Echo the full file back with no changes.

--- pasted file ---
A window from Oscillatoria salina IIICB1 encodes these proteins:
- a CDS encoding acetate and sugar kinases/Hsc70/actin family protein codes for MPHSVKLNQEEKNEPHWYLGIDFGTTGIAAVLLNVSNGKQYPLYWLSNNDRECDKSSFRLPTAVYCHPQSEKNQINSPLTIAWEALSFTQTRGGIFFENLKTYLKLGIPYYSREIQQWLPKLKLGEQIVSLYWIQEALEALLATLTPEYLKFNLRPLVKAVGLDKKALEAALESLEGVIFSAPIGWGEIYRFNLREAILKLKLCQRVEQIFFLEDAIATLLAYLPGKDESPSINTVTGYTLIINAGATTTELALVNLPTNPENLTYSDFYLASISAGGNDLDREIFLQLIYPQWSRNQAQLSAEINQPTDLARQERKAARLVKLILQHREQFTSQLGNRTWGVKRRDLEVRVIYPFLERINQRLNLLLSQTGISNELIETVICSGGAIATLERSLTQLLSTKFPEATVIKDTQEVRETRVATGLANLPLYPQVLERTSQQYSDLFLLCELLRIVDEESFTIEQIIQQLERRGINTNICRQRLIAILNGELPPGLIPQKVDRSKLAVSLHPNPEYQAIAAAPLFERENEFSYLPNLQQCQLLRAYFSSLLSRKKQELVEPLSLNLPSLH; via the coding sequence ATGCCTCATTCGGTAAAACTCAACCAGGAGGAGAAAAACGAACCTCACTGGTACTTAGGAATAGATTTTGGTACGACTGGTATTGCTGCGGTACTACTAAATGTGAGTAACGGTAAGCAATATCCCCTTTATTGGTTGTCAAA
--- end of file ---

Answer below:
A window from Oscillatoria salina IIICB1 encodes these proteins:
- a CDS encoding acetate and sugar kinases/Hsc70/actin family protein codes for MPHSVKLNQEEKNEPHWYLGIDFGTTGIAAVLLNVSNGKQYPLYWLSNNDRECDKSSFRLPTAVYCHPQSEKNQINSPLTIAWEALSFTQTRGGIFFENLKTYLKLGIPYYSREIQQWLPKLKLGEQIVSLYWIQEALEALLATLTPEYLKFNLRPLVKAVGLDKKALEAALESLEGVIFSAPIGWGEIYRFNLREAILKLKLCQRVEQIFFLEDAIATLLAYLPGKDESPSINTVTGYTLIINAGATTTELALVNLPTNPENLTYSDFYLASISAGGNDLDREIFLQLIYPQWSRNQAQLSAEINQPTDLARQERKAARLVKLILQHREQFTSQLGNRTWGVKRRDLEVRVIYPFLERINQRLNLLLSQTGISNELIETVICSGGAIATLERSLTQLLSTKFPEATVIKDTQEVRETRVATGLANLPLYPQVLERTSQQYSDLFLLCELLRIVDEESFTIEQIIQQLERRGINTNICRQRLIAILNGELPPGLIPQKVDRSKLAVSLHPNPEYQAIAAAPLFERENEFSYLPNLQQCQLLRAYFSSLLSRKKQELVEPLSLNLPSLH; via the coding sequence ATGCCTCATTCGGTAAAACTCAACCAGGAGGAGAAAAACGAACCTCACTGGTACTTAGGAATAGATTTTGGTACGACTGGTATTGCTGCGGTACTACTAAATGTGAGTAACGGTAAGCAATATCCCCTTTATTGGTTGTCAAA